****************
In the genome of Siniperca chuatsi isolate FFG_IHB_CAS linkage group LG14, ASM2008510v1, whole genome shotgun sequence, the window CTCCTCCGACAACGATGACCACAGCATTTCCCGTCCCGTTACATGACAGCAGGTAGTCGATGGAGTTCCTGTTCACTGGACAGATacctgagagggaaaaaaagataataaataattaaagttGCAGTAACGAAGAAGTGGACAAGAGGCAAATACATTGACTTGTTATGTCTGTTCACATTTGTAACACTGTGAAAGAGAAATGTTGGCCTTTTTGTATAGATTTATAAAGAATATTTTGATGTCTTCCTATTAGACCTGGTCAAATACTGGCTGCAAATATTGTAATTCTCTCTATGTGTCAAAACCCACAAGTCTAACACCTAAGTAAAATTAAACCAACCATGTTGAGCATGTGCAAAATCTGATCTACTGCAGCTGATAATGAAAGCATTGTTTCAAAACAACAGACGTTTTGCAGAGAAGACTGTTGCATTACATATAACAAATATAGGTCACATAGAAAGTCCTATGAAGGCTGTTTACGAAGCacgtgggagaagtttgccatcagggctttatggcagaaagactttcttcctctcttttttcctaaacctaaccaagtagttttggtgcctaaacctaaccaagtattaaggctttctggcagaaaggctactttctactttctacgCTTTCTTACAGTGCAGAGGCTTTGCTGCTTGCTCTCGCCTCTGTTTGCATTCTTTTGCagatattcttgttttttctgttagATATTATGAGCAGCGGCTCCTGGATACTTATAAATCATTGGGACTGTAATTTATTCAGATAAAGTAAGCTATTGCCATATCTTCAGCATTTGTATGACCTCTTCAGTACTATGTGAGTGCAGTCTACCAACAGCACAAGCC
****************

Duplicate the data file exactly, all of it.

In the genome of Siniperca chuatsi isolate FFG_IHB_CAS linkage group LG14, ASM2008510v1, whole genome shotgun sequence, the window CTCCTCCGACAACGATGACCACAGCATTTCCCGTCCCGTTACATGACAGCAGGTAGTCGATGGAGTTCCTGTTCACTGGACAGATacctgagagggaaaaaaagataataaataattaaagttGCAGTAACGAAGAAGTGGACAAGAGGCAAATACATTGACTTGTTATGTCTGTTCACATTTGTAACACTGTGAAAGAGAAATGTTGGCCTTTTTGTATAGATTTATAAAGAATATTTTGATGTCTTCCTATTAGACCTGGTCAAATACTGGCTGCAAATATTGTAATTCTCTCTATGTGTCAAAACCCACAAGTCTAACACCTAAGTAAAATTAAACCAACCATGTTGAGCATGTGCAAAATCTGATCTACTGCAGCTGATAATGAAAGCATTGTTTCAAAACAACAGACGTTTTGCAGAGAAGACTGTTGCATTACATATAACAAATATAGGTCACATAGAAAGTCCTATGAAGGCTGTTTACGAAGCacgtgggagaagtttgccatcagggctttatggcagaaagactttcttcctctcttttttcctaaacctaaccaagtagttttggtgcctaaacctaaccaagtattaaggctttctggcagaaaggctactttctactttctacgCTTTCTTACAGTGCAGAGGCTTTGCTGCTTGCTCTCGCCTCTGTTTGCATTCTTTTGCagatattcttgttttttctgttagATATTATGAGCAGCGGCTCCTGGATACTTATAAATCATTGGGACTGTAATTTATTCAGATAAAGTAAGCTATTGCCATATCTTCAGCATTTGTATGACCTCTTCAGTACTATGTGAGTGCAGTCTACCAACAGCACAAGCC